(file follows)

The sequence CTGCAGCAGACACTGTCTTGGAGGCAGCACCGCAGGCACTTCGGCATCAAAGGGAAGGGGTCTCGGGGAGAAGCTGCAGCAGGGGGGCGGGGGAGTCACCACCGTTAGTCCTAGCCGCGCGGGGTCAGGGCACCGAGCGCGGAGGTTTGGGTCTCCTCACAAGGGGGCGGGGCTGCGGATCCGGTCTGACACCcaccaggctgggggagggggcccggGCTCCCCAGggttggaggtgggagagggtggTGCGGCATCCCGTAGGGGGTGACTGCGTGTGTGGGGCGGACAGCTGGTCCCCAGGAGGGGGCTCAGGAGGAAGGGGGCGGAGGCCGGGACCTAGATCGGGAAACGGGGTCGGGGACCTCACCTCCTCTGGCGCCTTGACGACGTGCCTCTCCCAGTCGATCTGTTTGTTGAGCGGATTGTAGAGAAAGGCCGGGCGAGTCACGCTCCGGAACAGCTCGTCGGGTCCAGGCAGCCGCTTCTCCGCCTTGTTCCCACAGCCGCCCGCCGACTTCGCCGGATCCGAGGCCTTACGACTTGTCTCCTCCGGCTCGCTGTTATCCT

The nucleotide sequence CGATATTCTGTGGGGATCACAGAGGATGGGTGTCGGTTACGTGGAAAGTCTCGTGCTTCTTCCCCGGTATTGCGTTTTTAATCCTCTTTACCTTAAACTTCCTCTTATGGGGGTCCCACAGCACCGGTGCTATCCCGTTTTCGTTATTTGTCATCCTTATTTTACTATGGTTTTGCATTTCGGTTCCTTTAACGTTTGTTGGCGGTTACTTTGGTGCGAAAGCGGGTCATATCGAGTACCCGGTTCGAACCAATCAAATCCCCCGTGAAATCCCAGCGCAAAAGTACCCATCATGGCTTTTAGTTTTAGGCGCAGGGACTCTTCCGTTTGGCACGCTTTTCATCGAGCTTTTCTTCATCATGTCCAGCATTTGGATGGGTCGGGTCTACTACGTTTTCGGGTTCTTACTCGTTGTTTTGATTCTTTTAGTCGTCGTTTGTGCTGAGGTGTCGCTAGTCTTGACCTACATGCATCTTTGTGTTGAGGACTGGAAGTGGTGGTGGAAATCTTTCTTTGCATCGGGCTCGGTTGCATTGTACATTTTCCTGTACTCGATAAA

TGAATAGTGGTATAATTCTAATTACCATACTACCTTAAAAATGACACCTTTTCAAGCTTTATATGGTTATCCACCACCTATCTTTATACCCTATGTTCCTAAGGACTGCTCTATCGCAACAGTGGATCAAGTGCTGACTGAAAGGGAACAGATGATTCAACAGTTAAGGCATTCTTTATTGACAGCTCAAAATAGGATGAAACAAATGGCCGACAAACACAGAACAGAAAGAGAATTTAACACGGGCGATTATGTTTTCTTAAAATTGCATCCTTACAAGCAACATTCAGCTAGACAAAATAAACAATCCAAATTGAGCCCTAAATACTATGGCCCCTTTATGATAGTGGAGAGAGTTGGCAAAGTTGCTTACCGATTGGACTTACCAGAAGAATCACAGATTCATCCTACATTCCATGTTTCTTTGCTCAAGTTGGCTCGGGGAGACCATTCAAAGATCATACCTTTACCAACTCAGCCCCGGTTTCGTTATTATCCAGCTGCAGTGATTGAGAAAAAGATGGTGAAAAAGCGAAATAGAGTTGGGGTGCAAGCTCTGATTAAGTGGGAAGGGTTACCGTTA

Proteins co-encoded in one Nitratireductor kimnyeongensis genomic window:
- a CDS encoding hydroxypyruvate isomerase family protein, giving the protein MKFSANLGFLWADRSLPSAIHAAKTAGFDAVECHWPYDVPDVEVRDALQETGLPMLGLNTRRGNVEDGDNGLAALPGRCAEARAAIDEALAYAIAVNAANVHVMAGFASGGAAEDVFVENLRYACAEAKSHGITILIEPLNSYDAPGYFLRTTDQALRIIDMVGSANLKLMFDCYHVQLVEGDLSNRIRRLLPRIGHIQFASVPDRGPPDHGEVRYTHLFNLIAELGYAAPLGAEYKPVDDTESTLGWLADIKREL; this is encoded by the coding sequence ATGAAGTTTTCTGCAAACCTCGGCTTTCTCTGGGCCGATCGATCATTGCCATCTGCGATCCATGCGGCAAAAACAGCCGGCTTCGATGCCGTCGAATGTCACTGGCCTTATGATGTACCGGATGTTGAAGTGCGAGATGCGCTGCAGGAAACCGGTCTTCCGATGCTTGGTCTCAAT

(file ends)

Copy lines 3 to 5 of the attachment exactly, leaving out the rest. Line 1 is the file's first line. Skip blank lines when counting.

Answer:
TGAATAGTGGTATAATTCTAATTACCATACTACCTTAAAAATGACACCTTTTCAAGCTTTATATGGTTATCCACCACCTATCTTTATACCCTATGTTCCTAAGGACTGCTCTATCGCAACAGTGGATCAAGTGCTGACTGAAAGGGAACAGATGATTCAACAGTTAAGGCATTCTTTATTGACAGCTCAAAATAGGATGAAACAAATGGCCGACAAACACAGAACAGAAAGAGAATTTAACACGGGCGATTATGTTTTCTTAAAATTGCATCCTTACAAGCAACATTCAGCTAGACAAAATAAACAATCCAAATTGAGCCCTAAATACTATGGCCCCTTTATGATAGTGGAGAGAGTTGGCAAAGTTGCTTACCGATTGGACTTACCAGAAGAATCACAGATTCATCCTACATTCCATGTTTCTTTGCTCAAGTTGGCTCGGGGAGACCATTCAAAGATCATACCTTTACCAACTCAGCCCCGGTTTCGTTATTATCCAGCTGCAGTGATTGAGAAAAAGATGGTGAAAAAGCGAAATAGAGTTGGGGTGCAAGCTCTGATTAAGTGGGAAGGGTTACCGTTA

Proteins co-encoded in one Nitratireductor kimnyeongensis genomic window:
- a CDS encoding hydroxypyruvate isomerase family protein, giving the protein MKFSANLGFLWADRSLPSAIHAAKTAGFDAVECHWPYDVPDVEVRDALQETGLPMLGLNTRRGNVEDGDNGLAALPGRCAEARAAIDEALAYAIAVNAANVHVMAGFASGGAAEDVFVENLRYACAEAKSHGITILIEPLNSYDAPGYFLRTTDQALRIIDMVGSANLKLMFDCYHVQLVEGDLSNRIRRLLPRIGHIQFASVPDRGPPDHGEVRYTHLFNLIAELGYAAPLGAEYKPVDDTESTLGWLADIKREL; this is encoded by the coding sequence ATGAAGTTTTCTGCAAACCTCGGCTTTCTCTGGGCCGATCGATCATTGCCATCTGCGATCCATGCGGCAAAAACAGCCGGCTTCGATGCCGTCGAATGTCACTGGCCTTATGATGTACCGGATGTTGAAGTGCGAGATGCGCTGCAGGAAACCGGTCTTCCGATGCTTGGTCTCAAT